GOLDEN VALLEY, Minn. — For the second year in a row, many areas across the state are dealing with abnormally dry conditions or under a severe drought, which weather experts say, these conditions aren't as abnormal as they may seem.
Down a half-foot of rain on the year, Saturday's showers were a welcomed sight for many across the metro still trying to recover from last year's drought.
"Last year's drought covered the whole state, this drought is confined from basically St. Cloud on south, and the Twin Cities is right in the worst of it. You've kind of got a patchwork of haves and have-nots in the state," said assistant state climatologist Peter Boulay.
This, now leading to lower water levels in area lakes, and drier gardens and fields for crops.
"It's the trees that need it," said Boulay. "So the mature trees are in good shape. They can tap that moisture — something maybe you planted in the last year or two — the roots are pretty shallow. Still, that's the ones I'd worry about the most."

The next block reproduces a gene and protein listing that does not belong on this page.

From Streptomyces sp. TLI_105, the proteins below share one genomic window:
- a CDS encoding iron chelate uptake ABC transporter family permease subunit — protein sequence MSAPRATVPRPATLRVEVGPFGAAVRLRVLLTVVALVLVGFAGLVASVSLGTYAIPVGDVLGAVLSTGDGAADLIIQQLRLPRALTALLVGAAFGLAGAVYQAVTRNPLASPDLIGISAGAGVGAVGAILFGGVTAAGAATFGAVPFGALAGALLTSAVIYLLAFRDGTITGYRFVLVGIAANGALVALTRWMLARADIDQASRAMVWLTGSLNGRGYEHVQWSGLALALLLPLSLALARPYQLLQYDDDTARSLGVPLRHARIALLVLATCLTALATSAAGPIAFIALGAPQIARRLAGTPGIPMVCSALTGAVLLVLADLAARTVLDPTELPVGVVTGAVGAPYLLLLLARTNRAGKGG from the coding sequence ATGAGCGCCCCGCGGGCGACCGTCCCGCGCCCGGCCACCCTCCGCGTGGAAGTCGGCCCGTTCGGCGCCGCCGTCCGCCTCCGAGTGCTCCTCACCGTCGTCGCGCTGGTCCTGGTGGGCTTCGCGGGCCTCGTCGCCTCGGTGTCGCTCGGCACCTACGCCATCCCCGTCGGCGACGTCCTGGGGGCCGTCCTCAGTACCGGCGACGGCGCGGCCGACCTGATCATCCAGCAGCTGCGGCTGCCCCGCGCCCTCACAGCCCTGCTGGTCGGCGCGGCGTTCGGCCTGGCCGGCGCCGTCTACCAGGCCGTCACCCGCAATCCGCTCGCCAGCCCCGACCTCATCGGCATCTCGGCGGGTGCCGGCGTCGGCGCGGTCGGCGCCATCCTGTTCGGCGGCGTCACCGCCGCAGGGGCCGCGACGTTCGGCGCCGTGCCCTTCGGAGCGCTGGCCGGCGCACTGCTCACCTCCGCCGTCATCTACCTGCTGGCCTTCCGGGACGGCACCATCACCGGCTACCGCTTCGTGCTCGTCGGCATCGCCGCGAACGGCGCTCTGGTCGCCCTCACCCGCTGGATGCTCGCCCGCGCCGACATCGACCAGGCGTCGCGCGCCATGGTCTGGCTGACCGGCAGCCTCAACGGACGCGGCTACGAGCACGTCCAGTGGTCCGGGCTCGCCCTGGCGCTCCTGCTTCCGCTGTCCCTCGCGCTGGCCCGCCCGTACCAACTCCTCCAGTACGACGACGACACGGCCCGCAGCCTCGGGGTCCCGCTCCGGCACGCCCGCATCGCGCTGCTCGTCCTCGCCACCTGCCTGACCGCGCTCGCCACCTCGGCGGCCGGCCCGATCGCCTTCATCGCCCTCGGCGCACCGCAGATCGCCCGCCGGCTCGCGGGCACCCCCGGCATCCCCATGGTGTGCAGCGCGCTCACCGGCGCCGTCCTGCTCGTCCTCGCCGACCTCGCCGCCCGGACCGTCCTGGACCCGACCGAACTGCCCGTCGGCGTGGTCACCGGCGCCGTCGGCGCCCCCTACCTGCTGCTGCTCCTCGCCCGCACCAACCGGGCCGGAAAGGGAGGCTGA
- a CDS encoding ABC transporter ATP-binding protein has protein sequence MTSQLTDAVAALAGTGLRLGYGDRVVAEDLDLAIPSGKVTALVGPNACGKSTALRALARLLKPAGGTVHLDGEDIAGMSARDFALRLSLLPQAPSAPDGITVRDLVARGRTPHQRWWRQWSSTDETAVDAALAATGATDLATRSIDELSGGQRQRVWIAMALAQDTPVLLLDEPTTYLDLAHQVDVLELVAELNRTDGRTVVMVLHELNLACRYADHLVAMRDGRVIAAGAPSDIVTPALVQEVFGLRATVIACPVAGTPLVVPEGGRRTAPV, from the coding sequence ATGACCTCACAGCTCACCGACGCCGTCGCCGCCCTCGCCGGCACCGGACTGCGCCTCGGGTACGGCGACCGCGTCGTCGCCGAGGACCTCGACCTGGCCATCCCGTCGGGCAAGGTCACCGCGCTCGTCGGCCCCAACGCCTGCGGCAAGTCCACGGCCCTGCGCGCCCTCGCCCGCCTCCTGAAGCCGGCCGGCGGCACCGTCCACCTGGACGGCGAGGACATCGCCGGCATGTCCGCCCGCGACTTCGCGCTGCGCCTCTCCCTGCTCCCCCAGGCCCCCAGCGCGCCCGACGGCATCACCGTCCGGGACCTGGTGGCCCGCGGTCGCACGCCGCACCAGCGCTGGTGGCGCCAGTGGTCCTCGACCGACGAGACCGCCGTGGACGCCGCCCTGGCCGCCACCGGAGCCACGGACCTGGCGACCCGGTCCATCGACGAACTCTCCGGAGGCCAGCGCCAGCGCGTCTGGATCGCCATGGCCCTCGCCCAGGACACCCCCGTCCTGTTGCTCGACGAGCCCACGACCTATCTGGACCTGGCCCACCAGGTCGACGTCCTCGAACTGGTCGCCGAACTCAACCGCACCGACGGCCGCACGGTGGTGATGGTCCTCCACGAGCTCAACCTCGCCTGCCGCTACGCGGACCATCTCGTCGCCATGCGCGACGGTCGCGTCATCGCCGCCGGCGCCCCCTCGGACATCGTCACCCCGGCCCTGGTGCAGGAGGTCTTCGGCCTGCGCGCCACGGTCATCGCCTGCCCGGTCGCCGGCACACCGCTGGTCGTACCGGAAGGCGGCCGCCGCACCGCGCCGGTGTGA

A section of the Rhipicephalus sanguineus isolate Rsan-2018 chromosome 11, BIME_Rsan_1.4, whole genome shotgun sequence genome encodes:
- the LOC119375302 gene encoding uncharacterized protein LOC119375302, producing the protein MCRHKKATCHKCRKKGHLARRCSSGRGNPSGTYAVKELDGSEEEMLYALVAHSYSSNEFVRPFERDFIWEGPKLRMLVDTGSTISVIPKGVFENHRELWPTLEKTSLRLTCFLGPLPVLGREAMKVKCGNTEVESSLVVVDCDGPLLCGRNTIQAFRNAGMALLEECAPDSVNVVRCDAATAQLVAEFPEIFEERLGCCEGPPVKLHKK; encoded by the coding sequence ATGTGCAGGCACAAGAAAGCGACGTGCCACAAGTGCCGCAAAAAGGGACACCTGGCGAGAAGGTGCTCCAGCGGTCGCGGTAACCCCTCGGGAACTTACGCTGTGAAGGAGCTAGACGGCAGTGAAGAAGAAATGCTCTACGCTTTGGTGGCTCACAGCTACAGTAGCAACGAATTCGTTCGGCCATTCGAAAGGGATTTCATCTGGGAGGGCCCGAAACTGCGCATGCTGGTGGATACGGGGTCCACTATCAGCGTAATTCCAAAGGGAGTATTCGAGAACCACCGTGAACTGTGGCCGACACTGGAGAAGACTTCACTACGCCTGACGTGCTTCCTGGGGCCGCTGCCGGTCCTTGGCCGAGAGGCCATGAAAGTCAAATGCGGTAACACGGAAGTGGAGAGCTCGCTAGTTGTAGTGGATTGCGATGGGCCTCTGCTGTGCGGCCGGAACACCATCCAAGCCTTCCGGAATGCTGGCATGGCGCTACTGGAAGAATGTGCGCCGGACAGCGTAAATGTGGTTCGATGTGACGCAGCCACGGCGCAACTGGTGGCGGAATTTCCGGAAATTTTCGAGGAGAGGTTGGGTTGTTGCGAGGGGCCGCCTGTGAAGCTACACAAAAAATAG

"We need to average about an inch of rain per week just to be normal, and we haven't seen that at all this year," explained KARE 11 Meteorologist Ben Dery.
A sense of normalcy, at a time when weather patterns, experts say, are anything but.
"What we've found is that over the last 20 years, our weather's been very variable, highly variable from wet to dry," Boulay said. "So whether that's a pattern that's going to continue or are we going to have something more normal if that happens, I guess its hard to tell."
MORE NEWS: WEATHER: Storms tonight, showers tomorrow
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